How to Make Your Business More Environmentally Friendly (If You Don’t Know Where to Start)

Many business owners are open to the idea of making their businesses more environmentally friendly, and others are enthusiastic about the prospect. But enthusiasm and interest can’t help you much if you don’t know where to begin.

Thankfully, even small changes and decisions can add up to have a significant impact on your business’s overall environmental contributions, and help you achieve all the extra benefits you’ve wanted.

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The Perks of Environmental Friendliness

If you’re not sure why you should be interested in an environmentally friendlier business, consider these important perks:

  • Positive environmental changes. Climate change is already impacting Earth’s ecosystems, and it’s not the only environmental problem we’re facing. While one business can’t make a difference alone, millions of businesses each making a positive contribution can culminate in a massive positive change.
  • Cost savings. Many environmentally friendly practices are also energy- or resource-efficient, meaning they’ll save you money in the long-term.
  • Long-term preparation. Some pro-environment changes will become mandatory eventually. Committing to those changes now will make it easier to adapt.
  • Public perceptions. Businesses working to improve their environmental friendliness are more highly regarded by the general public, which can increase sales or drive more interest in employment opportunities.

Making Positive Changes

These important changes can all improve your environmental friendliness:

  1. Commit to ongoing maintenance and regular checks. Ongoing maintenance can help you detect small problems, which might contribute to using more energy or producing more waste. For example, even small instances of wear and tear, like worn couplers, can make an environmental impact. Changing filters, cleaning out air ducts, and replacing old and worn parts regularly can all improve your business’s efficiency.
  2. Upgrade your heating and cooling systems. Heating and cooling are two of the most energy-intensive processes a business will utilize, so it’s important that your HVAC system is upgraded with the latest efficiency standards. Newer HVAC units tend to use energy much more efficiently than their older counterparts, and they cost less to operate as well. It may cost a bit of money to make the upgrade, but it will be worth it.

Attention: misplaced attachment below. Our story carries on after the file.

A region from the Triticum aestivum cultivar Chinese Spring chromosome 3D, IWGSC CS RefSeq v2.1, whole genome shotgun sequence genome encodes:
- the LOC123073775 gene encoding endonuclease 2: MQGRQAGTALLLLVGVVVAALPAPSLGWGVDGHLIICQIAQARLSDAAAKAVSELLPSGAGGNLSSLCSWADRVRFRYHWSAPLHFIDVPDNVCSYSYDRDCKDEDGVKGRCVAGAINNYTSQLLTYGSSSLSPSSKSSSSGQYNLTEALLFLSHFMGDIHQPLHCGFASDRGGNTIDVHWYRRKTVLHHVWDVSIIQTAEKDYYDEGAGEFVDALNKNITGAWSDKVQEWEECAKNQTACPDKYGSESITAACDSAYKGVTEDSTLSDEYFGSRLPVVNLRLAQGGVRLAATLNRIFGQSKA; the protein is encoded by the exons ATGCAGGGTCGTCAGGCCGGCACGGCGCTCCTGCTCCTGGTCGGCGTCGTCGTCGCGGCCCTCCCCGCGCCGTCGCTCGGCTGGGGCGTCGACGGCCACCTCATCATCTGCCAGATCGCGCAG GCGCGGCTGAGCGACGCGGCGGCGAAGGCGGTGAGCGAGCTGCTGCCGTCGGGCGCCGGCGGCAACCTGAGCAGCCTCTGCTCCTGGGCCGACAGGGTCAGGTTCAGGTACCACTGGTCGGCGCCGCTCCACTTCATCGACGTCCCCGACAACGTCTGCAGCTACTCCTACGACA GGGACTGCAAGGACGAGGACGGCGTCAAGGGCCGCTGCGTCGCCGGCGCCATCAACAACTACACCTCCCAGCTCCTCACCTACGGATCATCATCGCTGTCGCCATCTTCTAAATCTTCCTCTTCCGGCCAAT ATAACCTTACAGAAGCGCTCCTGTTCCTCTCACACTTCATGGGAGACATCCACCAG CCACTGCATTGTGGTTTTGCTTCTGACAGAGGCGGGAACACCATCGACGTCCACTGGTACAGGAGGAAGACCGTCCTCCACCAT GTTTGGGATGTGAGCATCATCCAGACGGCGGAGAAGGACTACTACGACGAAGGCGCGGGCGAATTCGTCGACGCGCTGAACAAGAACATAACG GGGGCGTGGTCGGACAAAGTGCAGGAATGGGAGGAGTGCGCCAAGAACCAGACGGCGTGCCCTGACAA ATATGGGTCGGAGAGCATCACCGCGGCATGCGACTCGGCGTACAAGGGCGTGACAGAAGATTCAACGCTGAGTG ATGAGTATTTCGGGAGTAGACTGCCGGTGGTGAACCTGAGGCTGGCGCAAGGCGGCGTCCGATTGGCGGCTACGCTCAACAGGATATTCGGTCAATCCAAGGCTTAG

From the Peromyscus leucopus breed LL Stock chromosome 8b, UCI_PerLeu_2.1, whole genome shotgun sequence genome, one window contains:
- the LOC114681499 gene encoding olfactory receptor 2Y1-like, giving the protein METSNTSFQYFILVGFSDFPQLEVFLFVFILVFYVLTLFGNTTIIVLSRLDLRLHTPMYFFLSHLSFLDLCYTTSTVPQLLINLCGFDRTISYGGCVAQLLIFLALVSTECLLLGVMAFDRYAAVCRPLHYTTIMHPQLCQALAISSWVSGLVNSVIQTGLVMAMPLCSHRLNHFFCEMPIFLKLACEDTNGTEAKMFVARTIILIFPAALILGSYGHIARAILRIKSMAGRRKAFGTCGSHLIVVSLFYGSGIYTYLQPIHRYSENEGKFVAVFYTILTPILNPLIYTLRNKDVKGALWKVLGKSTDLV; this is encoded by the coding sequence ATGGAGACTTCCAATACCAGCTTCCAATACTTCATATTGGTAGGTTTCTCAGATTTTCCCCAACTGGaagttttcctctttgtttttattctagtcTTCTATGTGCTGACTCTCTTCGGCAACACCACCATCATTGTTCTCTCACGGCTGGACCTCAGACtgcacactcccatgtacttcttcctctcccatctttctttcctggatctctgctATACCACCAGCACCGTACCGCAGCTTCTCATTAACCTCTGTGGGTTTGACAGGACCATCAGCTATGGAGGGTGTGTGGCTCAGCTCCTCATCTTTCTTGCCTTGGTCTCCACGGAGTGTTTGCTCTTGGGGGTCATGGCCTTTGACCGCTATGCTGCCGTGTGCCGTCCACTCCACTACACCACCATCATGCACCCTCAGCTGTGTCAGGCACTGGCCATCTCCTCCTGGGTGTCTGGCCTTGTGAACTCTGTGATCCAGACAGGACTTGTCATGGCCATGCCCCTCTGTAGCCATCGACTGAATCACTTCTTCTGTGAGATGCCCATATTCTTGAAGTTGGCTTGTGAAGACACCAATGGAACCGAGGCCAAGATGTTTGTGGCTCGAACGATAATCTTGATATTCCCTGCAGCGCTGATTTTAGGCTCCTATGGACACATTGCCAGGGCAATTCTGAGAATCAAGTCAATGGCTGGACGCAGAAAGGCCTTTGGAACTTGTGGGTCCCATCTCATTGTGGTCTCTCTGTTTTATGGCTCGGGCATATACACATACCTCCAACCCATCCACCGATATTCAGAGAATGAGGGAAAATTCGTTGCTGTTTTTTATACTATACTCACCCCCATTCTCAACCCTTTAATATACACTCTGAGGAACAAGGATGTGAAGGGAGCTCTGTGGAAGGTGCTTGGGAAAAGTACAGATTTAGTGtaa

3. Reduce (or eliminate) paper products. Obviously, paper products rely on trees, which are a natural resource that could eventually be depleted. Anything you can do to reduce your reliance on paper products is valuable. It’s possible to go paperless, but this is a challenge for most businesses due to office needs like paper towels, toilet paper, and paper cups. Instead, try to go digital with as many paper processes as you can, and lower your use of paper products elsewhere.
  4. Recycle (and use recycled goods). In a similar vein, you can use your business to prioritize purchasing recycled goods over non-recycled counterparts; they probably won’t cost much more (or might be even cheaper), and they’ll reduce your consumption of new materials. While you’re at it, make recycling easy for yourself and your team to encourage it consistently.
  5. Swap out any old light bulbs. If you have any old, incandescent light bulbs in your office or retail storefront, swap them out immediately. Fluorescent and LED light bulbs are brighter, last longer, and are ridiculously more energy efficient. They cost more per bulb, but have many times the usual lifespan.
  6. Install alternative energy. If you have the budget for it, consider installing a mode of alternative energy on your location. For example, you might install a solar panel on your roof, or build a wind turbine on your property if you have enough space. Any clean energy you pursue will reduce your energy costs and consumption.
  7. Encourage alternative transportation. Vehicles are one of the biggest contributors of greenhouse gas emissions in the world, so anything you can do to reduce the need for vehicles will be valuable. For some businesses, that might mean going fully remote or enabling employees to work from home occasionally. For others, that might mean sponsoring public transportation passes, starting a carpool, or encouraging people to bike to work.
  8. Volunteer. You can also go outside the workplace and volunteer for an environmentalist cause. For example, you could arrange for your team to clean up litter in a park, or plant a community garden to encourage more locally sustainable farming practices. Volunteer work is a good opportunity to meet like-minded people, and can provide a foundation for team bonding between your employees.

You aren’t required to do all or any of these strategies, but each one can positively change your business’s total environmental impact, especially as the effects begin to compound over a series of years. Considering many of these changes will save you money in the long-term as well, there’s no reason not to get started.